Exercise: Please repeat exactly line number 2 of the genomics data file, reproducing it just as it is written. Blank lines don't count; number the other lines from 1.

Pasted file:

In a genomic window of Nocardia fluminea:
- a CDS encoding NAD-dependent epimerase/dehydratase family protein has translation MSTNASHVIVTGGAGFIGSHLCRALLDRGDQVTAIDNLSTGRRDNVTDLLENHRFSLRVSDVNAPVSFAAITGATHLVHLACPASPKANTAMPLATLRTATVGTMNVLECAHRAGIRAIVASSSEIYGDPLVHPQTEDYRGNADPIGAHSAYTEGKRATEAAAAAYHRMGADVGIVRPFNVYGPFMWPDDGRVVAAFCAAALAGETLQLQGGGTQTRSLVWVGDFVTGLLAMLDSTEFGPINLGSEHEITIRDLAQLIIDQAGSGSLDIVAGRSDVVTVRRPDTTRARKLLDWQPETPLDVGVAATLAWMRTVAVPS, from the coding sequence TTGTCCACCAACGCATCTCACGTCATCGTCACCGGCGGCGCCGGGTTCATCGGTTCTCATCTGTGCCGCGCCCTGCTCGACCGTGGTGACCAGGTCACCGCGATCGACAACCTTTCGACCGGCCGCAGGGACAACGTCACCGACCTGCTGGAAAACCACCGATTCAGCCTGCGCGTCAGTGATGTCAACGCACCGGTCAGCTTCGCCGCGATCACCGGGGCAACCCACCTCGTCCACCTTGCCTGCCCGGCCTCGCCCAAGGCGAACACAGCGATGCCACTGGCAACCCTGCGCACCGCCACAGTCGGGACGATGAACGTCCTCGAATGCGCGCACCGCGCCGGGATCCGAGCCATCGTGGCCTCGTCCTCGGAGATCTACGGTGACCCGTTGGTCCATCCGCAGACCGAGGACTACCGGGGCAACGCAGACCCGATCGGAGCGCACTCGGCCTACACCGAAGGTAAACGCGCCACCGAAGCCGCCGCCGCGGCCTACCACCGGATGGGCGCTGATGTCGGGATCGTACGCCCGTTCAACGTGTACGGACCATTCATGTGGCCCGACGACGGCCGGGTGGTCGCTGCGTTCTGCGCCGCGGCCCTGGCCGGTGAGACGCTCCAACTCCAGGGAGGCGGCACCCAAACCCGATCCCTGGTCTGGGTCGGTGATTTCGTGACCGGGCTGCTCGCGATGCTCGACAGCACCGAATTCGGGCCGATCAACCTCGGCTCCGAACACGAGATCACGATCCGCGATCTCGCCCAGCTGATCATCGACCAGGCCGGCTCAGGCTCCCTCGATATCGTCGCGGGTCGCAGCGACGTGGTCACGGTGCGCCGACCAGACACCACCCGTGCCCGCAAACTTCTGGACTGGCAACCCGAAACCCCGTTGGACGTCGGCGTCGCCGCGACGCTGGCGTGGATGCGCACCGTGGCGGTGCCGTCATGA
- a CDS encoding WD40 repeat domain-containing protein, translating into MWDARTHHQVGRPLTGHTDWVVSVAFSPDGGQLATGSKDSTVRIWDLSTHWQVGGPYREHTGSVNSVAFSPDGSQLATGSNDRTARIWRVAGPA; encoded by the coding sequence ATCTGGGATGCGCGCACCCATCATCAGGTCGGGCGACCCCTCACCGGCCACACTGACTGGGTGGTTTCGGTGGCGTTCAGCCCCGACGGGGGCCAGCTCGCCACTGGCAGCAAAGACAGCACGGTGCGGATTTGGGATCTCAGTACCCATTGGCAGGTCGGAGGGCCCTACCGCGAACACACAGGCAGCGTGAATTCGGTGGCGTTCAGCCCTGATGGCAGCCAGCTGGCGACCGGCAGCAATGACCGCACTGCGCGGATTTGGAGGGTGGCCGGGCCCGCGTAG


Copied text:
- a CDS encoding NAD-dependent epimerase/dehydratase family protein has translation MSTNASHVIVTGGAGFIGSHLCRALLDRGDQVTAIDNLSTGRRDNVTDLLENHRFSLRVSDVNAPVSFAAITGATHLVHLACPASPKANTAMPLATLRTATVGTMNVLECAHRAGIRAIVASSSEIYGDPLVHPQTEDYRGNADPIGAHSAYTEGKRATEAAAAAYHRMGADVGIVRPFNVYGPFMWPDDGRVVAAFCAAALAGETLQLQGGGTQTRSLVWVGDFVTGLLAMLDSTEFGPINLGSEHEITIRDLAQLIIDQAGSGSLDIVAGRSDVVTVRRPDTTRARKLLDWQPETPLDVGVAATLAWMRTVAVPS, from the coding sequence TTGTCCACCAACGCATCTCACGTCATCGTCACCGGCGGCGCCGGGTTCATCGGTTCTCATCTGTGCCGCGCCCTGCTCGACCGTGGTGACCAGGTCACCGCGATCGACAACCTTTCGACCGGCCGCAGGGACAACGTCACCGACCTGCTGGAAAACCACCGATTCAGCCTGCGCGTCAGTGATGTCAACGCACCGGTCAGCTTCGCCGCGATCACCGGGGCAACCCACCTCGTCCACCTTGCCTGCCCGGCCTCGCCCAAGGCGAACACAGCGATGCCACTGGCAACCCTGCGCACCGCCACAGTCGGGACGATGAACGTCCTCGAATGCGCGCACCGCGCCGGGATCCGAGCCATCGTGGCCTCGTCCTCGGAGATCTACGGTGACCCGTTGGTCCATCCGCAGACCGAGGACTACCGGGGCAACGCAGACCCGATCGGAGCGCACTCGGCCTACACCGAAGGTAAACGCGCCACCGAAGCCGCCGCCGCGGCCTACCACCGGATGGGCGCTGATGTCGGGATCGTACGCCCGTTCAACGTGTACGGACCATTCATGTGGCCCGACGACGGCCGGGTGGTCGCTGCGTTCTGCGCCGCGGCCCTGGCCGGTGAGACGCTCCAACTCCAGGGAGGCGGCACCCAAACCCGATCCCTGGTCTGGGTCGGTGATTTCGTGACCGGGCTGCTCGCGATGCTCGACAGCACCGAATTCGGGCCGATCAACCTCGGCTCCGAACACGAGATCACGATCCGCGATCTCGCCCAGCTGATCATCGACCAGGCCGGCTCAGGCTCCCTCGATATCGTCGCGGGTCGCAGCGACGTGGTCACGGTGCGCCGACCAGACACCACCCGTGCCCGCAAACTTCTGGACTGGCAACCCGAAACCCCGTTGGACGTCGGCGTCGCCGCGACGCTGGCGTGGATGCGCACCGTGGCGGTGCCGTCATGA